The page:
U.S. Veterans Reveal 1962 Nuclear Close Call Dodged in Okinawa

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March 30, 2015

U.S. Veterans Reveal 1962 Nuclear Close Call Dodged in Okinawa
U.S. Veterans Reveal 1962 Nuclear Close Call Dodged in Okinawa

Volume 13 | Issue 13 | Number 2

Article ID 4825


Ota Masakatsu


Introduction by Steve Rabson


Ota Masakatsu’s horrifying account of an erroneous order to launch nuclear missiles in Okinawa during the Cuban Missile Crisis of 1962 raises the possibility that, despite the U.S. military’s vehement denials, a nuclear war could start by accident. While much discussion has centered on the Cuban Missile Crisis spinning out of control into nuclear war, the latest revelations link 1950s Okinawa as yet another site in which the possession of U.S. nuclear weapons came close to bringing nuclear holocaust.


Describing an earlier incident in Okinawa, veterans of the Nike-Hercules surface-to-air missile battery at Naha Airbase recalled an accidental firing during a circuits test in 1959, that was blamed on stray voltage. The missile left the launcher, smashed through a fence, and plunged down to the beach below where the warhead bounced out and skidded across the water “like a stone,” but did not detonate. The rocket blast killed two technicians and injured one. (“Nike History: Eyewitness Accounts of Timothy Ryan, Carl Durling and Charles Rudicil,” retrieved November 11, 2012, posted at http://en.wikipedia.org/wiki/MIM-14_Nike_Hercules)




Robert S. Norris, William M. Arkin, and William Burr reported in the Bulletin of Atomic Scientists (November/December, 1999, pp. 26-35) that “Okinawa hosted 19 different types of nuclear weapons during the period 1954-1972.” The “secret agreement” accompanying the 1969 reversion pact between President Nixon and Prime Minister Sato identified nuclear weapons sites at “Kadena, Naha, Henoko, and Nike-Hercules units.” The agreement specified that the U.S. “requires standby retention and activation [of the sites] in time of great emergency.” 


While U.S. bases were scattered throughout Japan, it was only in Okinawa that nuclear weapons were stored and warheads mounted on rockets. This was one, and perhaps the most dangerous, way that the disproportionate burden carried by this small island prefecture, where two-thirds of the total U.S. military presence in the country remains, weighed so heavily. Along with the risk of “reactivation” is the troubling possibility of serious environmental hazards at former nuclear sites in Okinawa. These include the village of Henoko, now also threatened by the planned construction of a U.S. Marine airbase in the face of deep Okinawan opposition from the grassroots to the Governor.  


Steve Rabson is professor emeritus of East Asian studies, Brown University, and a Japan Focus associate. His latest book is The Okinawan Diaspora in Japan: Crossing the Borders Within (University of Hawaii Press, 2012). He was stationed in Okinawa as a U.S. Army draftee during 1967-68.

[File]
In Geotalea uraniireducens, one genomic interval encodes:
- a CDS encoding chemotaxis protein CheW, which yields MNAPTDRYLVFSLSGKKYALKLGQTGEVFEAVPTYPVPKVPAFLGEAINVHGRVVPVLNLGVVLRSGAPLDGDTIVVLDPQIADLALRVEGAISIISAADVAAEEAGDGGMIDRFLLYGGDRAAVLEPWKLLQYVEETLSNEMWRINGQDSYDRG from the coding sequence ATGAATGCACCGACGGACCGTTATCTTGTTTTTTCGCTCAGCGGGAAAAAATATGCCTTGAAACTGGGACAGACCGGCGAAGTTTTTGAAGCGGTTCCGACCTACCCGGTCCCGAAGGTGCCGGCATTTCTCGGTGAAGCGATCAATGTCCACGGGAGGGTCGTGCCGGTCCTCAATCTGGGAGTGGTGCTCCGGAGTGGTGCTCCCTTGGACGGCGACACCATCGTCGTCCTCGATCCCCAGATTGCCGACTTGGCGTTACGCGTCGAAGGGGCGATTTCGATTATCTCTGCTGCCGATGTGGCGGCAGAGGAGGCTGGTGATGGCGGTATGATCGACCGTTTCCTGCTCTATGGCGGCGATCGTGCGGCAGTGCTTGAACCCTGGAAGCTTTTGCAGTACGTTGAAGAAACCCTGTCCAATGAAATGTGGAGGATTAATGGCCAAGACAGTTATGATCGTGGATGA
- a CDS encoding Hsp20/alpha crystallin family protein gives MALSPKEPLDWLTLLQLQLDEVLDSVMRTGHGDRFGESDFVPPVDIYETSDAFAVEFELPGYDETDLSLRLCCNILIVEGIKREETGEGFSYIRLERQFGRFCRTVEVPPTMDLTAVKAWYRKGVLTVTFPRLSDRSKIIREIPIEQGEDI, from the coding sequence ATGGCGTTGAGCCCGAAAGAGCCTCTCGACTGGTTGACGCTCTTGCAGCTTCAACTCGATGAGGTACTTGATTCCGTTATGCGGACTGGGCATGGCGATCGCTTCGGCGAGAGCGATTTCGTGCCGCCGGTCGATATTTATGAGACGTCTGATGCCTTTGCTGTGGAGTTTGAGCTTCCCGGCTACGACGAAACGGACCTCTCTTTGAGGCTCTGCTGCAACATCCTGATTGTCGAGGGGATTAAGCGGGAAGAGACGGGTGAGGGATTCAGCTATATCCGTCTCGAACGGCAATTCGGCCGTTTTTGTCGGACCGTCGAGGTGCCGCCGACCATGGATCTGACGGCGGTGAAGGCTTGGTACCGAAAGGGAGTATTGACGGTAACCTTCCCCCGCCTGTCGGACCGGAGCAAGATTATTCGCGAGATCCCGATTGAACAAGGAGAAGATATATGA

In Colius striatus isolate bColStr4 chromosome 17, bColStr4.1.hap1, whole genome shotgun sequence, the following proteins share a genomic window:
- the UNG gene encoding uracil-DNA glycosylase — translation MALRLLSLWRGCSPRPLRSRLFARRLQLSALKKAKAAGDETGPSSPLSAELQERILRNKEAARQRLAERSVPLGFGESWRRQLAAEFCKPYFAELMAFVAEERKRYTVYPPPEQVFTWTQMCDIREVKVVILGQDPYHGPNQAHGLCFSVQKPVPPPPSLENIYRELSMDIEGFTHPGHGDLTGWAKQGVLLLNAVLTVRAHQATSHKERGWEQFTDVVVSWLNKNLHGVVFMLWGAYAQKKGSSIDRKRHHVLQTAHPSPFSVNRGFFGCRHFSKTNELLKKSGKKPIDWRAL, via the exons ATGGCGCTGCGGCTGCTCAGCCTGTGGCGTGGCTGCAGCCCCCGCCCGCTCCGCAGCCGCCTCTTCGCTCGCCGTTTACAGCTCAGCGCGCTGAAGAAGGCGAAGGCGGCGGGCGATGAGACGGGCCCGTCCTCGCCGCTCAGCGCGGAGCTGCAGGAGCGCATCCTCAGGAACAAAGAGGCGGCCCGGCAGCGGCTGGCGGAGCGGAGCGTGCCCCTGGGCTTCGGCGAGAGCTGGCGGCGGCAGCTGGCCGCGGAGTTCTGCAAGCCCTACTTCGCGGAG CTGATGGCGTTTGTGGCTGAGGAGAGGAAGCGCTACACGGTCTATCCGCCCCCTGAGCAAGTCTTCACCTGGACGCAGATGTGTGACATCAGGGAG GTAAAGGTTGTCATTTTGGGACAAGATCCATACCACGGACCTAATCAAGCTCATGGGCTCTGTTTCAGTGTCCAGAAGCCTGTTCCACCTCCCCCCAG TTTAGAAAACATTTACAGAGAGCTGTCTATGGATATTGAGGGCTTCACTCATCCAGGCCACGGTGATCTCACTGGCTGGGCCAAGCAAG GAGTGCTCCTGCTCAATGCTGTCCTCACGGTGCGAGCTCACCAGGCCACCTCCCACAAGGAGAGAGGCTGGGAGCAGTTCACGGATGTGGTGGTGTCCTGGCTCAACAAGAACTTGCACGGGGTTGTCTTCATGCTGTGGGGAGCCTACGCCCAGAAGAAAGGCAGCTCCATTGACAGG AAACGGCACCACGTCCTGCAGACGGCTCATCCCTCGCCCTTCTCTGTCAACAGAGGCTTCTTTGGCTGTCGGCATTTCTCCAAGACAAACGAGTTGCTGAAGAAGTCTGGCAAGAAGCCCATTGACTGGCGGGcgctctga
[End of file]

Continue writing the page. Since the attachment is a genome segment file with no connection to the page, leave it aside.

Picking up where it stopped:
Okinawa and atom bombs: A Timeline (by Jon Mitchell)


1945 – U.S. military seizes control of Okinawa on June 23rd, fighting continues for several months


1952 – Treaty of San Francisco ends U.S. occupation of mainland Japan but affirms continued U.S. military rule over Okinawa


1954 – crew of the Lucky Dragon #5 are irradiated when the U.S. tests a powerful H-bomb at Bikini in the Pacific. More than 30 million Japanese people sign a petition in protest. U.S. military secretly stations first nuclear weapons on Okinawa


1956 – Ryukyu Assembly of Elected Officials demands the withdrawal of all nuclear weapons from the island


1962 – first of four Mace missile sites becomes operational at Bolo Point, Okinawa.


1965 – U.S. loses hydrogen bomb from the U.S.S. Ticonderoga 130 km off Okinawa’s coast


1966 – Iejima Island residents successfully block the deployment of Nike nuclear missiles


1967 – PM Sato Eisaku first suggests Japan’s three non-nuclear principles – not to possess, manufacturer or allow the introduction of atomic weapons


1968 – B-52 crashes near nuclear warhead bunkers on Kadena Air Base


1969 – Japan and the U.S. conclude a secret agreement which allows America to re-introduce nuclear weapons to Japan during times of crisis


1971 – Washington demands Tokyo help to pay for the removal of nuclear arms from Okinawa – the first official U.S. admission of the presence of nuclear weapons on the island


1972 – Okinawa reverts to Japanese administrative control with U.S. military bases intact



U.S. Veterans Reveal 1962 Nuclear Close Call Dodged in Okinawa


At the final moment of the Cuban Missile Crisis in October 1962, the U.S. nuclear missile men in Okinawa received a launch order which was later found to have been mistakenly issued, according to testimonies by former U.S. veterans given to Kyodo News.

In the fall of 1962, the Soviet Union introduced nuclear missiles into Cuba from where Moscow could target the mainland of the United States. U.S. President John F. Kennedy and his top advisers then seriously considered military options as a countermeasure, and the two superpowers were on the brink of nuclear exchanges.


The testimonies by the veterans, who gazed into the “abyss” of a nuclear war, shed new historical light on a nuclear close call which could have triggered the use of nuclear weapons, highlighting the potential risk of an accidental nuclear launch.


According to John Bordne, 73, former member of the 873rd Tactical Missile Squadron of the U.S. Air Force, several hours after his crew took over a midnight shift from 12 a.m. on Oct. 28 in 1962 at the Missile Launch Control Center at Yomitan Village in Okinawa, a coded order to launch missiles was conveyed in a radio communication message from the Missile Operations Center at the Kadena Air Base.